Nitroglycerin for Heart Angina- Do you use an Unapproved Pill?
Have you heard of nitroglycerin? It’s a drug that gets millions of prescriptions from American doctors every year for people who are at risk of heart attack or heart angina. When you get your symptoms, you’re supposed to pick up a pill, and tuck it under your tongue for emergency relief. And now it turns out, that those pills may not have been doing as much good as they should have – because more than half of the generic and other versions of nitroglycerin that have been on the market for years, have not had their effectiveness checked out by the FDA.
This problem only erupted late in March when many physicians happened to independently find that the heart pain and heart angina drugs you get at your local pharmacy are usually completely unapproved brands. No one really knows how many people suffered or died because of this. You might think that “unapproved” doesn’t sound like a huge deal; it’s still nitroglycerin; so what if it wasn’t tested by the FDA? That is exactly how science begins to slip. The absolutely rigorous scientific standards that we have come to depend on and enjoy in our modern existence have come to be taken so for granted, that we’ve forgotten how difficult it was to establish quality in this country in the first place. Unless something is proven down to the last doubt, it should be taken to be an unknown quantity. Ineffectually treated heart angina can actually can actually lead to a heart attack.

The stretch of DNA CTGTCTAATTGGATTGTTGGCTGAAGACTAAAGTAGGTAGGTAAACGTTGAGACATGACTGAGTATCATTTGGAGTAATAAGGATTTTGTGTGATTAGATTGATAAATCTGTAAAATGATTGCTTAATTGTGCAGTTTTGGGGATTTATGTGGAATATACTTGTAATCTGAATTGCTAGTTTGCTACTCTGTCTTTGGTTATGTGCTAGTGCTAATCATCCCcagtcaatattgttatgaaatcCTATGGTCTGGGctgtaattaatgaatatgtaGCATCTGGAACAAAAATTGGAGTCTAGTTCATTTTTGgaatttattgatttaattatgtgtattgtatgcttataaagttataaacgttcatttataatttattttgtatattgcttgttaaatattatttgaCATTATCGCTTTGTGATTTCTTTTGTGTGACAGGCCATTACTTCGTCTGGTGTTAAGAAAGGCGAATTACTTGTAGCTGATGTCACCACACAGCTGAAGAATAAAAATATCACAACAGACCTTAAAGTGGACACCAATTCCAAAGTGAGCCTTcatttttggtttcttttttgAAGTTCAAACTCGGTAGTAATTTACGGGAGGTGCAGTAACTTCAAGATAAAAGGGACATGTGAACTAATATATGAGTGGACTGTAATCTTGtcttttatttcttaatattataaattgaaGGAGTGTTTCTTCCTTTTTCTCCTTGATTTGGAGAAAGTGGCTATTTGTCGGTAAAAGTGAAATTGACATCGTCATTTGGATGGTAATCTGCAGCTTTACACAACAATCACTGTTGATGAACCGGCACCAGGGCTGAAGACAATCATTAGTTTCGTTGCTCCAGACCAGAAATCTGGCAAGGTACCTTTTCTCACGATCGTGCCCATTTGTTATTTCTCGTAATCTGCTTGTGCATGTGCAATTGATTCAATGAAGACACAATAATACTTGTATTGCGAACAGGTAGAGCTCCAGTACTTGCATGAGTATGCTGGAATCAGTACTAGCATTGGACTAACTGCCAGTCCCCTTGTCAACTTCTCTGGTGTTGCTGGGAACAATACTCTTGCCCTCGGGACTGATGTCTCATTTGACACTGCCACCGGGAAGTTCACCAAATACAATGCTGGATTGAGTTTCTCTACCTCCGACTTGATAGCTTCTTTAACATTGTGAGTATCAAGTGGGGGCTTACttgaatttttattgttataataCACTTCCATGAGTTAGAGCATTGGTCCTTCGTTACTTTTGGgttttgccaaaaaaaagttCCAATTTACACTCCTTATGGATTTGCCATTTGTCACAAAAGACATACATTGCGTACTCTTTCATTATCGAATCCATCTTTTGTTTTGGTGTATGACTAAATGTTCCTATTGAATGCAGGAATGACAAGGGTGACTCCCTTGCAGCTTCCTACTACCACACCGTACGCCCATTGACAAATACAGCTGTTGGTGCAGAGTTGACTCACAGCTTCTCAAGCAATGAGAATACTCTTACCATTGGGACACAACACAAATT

The problem is that the FDA has been underfunded for decades, and hasn’t really gotten around the work of approving or rejecting thousands of drug applications. They are finally taking things seriously, and have sent orders to a couple of drugmakers to tell them to stop selling their products. There is just one brand of approved nitroglycerin – it’s kind of expensive, and it is Nitrostat by Pfizer. When you get the symptoms of heart angina, the drug placed under your tongue dissolves very quickly, gets into the blood, and attempts to dilate the coronary artery so that your heart will have an easier time. In a considerable number of heart patients, this action can actually save their lives.
The generic makers have a good argument too. Nitroglycerin is a really old drug – it was around even before the FDA was formed in 1938. Drugmakers feel that they don’t really need to comply with the FDA approval system, if they were on the market long before the FDA was even born. The government says that their argument is wrong and there is no grandfathering clause applicable to heart drugs. Meanwhile, there are lots of unapproved generics still available all over the place. Until stores run out of old stocks, you just have your luck to depend on, getting the right stuff.